This morning I woke up in the Exclusive Economic Zone of Ecuador, just north of the Galapagos Islands.
It is here, in these rich fishing grounds, that I had the opportunity of photographing the activity on board a 'purse seiner' fishing boat from Ecuador. It was targeting skipjack tuna. Tons and tons of it. I would have loved to been allowed on board the vessel to shoot fishy 'blood n guts' stuff, but unfortunately the captain wasn't having any of it.
In amongst every huge net of skipjack tuna I saw hauled in, was 'bycatch'. In this case it came in the form of a slender light green coloured pelagic fish called mahi mahi, also known as dorado.
Here are a few shots showing the crew chucking the dead mahi mahi back into the sea.
What a waste.
Not content with hunting the poor northern bluefin tuna nearly to extinction in the Atlantic, the yellowfin tuna and bigeye tuna in the Pacific are also just about on the brink. How long will it be until the skipjack tuna is gone too? By some predictions, not long at all. In fact 2048 is the year scientists are predicting for a wholesale collapse in global fish stocks, and empty oceans on planet earth.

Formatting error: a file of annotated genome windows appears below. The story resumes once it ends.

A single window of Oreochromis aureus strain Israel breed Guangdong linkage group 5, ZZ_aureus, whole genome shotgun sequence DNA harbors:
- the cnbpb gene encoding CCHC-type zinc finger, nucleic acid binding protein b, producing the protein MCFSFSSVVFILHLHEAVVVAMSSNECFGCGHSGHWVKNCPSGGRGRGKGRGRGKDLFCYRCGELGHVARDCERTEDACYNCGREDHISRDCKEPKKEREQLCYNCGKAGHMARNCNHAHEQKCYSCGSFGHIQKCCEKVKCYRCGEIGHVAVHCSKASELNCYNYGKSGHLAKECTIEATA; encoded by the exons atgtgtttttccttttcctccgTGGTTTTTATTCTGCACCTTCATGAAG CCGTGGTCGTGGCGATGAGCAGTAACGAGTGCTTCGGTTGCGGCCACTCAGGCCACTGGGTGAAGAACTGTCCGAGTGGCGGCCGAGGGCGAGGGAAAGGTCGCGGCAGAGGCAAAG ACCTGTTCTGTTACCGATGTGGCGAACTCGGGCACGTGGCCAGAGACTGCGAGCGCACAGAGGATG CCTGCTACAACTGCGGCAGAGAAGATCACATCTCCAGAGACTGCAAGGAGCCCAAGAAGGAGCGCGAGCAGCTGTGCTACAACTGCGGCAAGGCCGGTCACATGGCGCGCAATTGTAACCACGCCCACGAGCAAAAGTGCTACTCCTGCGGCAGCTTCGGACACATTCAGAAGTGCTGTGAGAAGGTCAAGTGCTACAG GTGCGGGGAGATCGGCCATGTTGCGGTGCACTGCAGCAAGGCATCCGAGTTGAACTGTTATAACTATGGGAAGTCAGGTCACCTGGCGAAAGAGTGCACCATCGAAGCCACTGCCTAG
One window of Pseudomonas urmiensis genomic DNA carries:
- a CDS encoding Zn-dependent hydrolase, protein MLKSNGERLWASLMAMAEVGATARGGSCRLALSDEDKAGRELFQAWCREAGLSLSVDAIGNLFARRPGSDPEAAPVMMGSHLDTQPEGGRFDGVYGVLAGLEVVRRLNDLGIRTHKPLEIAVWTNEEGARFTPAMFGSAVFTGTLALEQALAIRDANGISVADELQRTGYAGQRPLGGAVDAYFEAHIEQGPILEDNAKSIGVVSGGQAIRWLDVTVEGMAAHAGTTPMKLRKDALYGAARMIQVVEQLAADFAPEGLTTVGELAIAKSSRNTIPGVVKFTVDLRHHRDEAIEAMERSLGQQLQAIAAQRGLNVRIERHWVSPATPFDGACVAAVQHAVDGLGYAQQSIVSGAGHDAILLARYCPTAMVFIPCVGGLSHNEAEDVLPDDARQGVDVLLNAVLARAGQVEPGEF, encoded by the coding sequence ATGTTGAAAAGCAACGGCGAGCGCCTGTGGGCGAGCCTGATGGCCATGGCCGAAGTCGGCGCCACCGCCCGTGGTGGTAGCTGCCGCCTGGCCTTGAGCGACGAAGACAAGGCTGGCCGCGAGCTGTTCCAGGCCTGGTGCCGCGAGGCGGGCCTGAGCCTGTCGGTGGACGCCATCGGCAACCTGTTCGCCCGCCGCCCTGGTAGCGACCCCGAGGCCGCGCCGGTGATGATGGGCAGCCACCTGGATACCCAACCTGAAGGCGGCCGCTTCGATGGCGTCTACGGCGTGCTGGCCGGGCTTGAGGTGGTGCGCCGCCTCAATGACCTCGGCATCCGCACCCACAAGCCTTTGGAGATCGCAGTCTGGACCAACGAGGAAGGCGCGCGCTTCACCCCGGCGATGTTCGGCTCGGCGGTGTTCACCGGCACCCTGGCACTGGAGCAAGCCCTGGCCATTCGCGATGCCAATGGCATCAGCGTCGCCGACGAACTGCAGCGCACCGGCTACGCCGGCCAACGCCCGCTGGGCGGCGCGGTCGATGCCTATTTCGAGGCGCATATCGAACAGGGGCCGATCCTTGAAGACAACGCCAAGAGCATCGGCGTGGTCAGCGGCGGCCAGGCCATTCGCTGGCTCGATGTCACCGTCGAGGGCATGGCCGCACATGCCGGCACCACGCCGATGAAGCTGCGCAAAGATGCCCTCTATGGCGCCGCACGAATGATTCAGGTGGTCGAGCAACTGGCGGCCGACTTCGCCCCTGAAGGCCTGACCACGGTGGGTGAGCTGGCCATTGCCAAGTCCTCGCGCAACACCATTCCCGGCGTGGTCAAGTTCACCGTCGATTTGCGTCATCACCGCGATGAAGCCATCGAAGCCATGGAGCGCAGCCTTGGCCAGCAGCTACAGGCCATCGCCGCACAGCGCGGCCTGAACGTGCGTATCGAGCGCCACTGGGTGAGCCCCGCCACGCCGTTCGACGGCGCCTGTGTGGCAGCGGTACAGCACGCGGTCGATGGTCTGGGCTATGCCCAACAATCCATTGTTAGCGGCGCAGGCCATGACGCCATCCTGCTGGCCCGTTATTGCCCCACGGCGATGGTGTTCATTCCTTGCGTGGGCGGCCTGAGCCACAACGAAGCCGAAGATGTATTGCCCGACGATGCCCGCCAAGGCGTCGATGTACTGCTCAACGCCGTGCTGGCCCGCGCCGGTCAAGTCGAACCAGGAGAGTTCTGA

The stupidity lies in the fact that as global demand for tuna soars, fishing fleets are waging a high tech war on fish that, one day, they will inevitably win. And when that day comes around, the fishermen who make their living from the industrial-scale pillaging of the oceans will be out of a job. But this is only if current unsustainable fishing practices like purse seining continue. Ever the optimist, I believe it's never too late to do something about it. I certainly recommend everyone watch the movie 'The End Of The Line', in which a bleak future without fish is laid bare. "Grandad, did you ever taste 'fish'? What was it like?"
Here's a shot of this morning's purse seiner next to the fish aggregating device, or FAD, that they were using.
Switching issues for a minute, not content with raping the world's ocean, I was dismayed to see the Ecuadorean purse seiner pumping out huge black clouds of diesel smoke as well.
Thanks, guys. Kill the sea, and kill the air while you're at it, why don't you?
On a lighter note, it was great to see a red-footed booby soaring alongside the ship on the sea breeze. What a beautiful face...
ALEX HOFFORD : HONG KONG CHINA ECUADOR PHOTOGRAPHER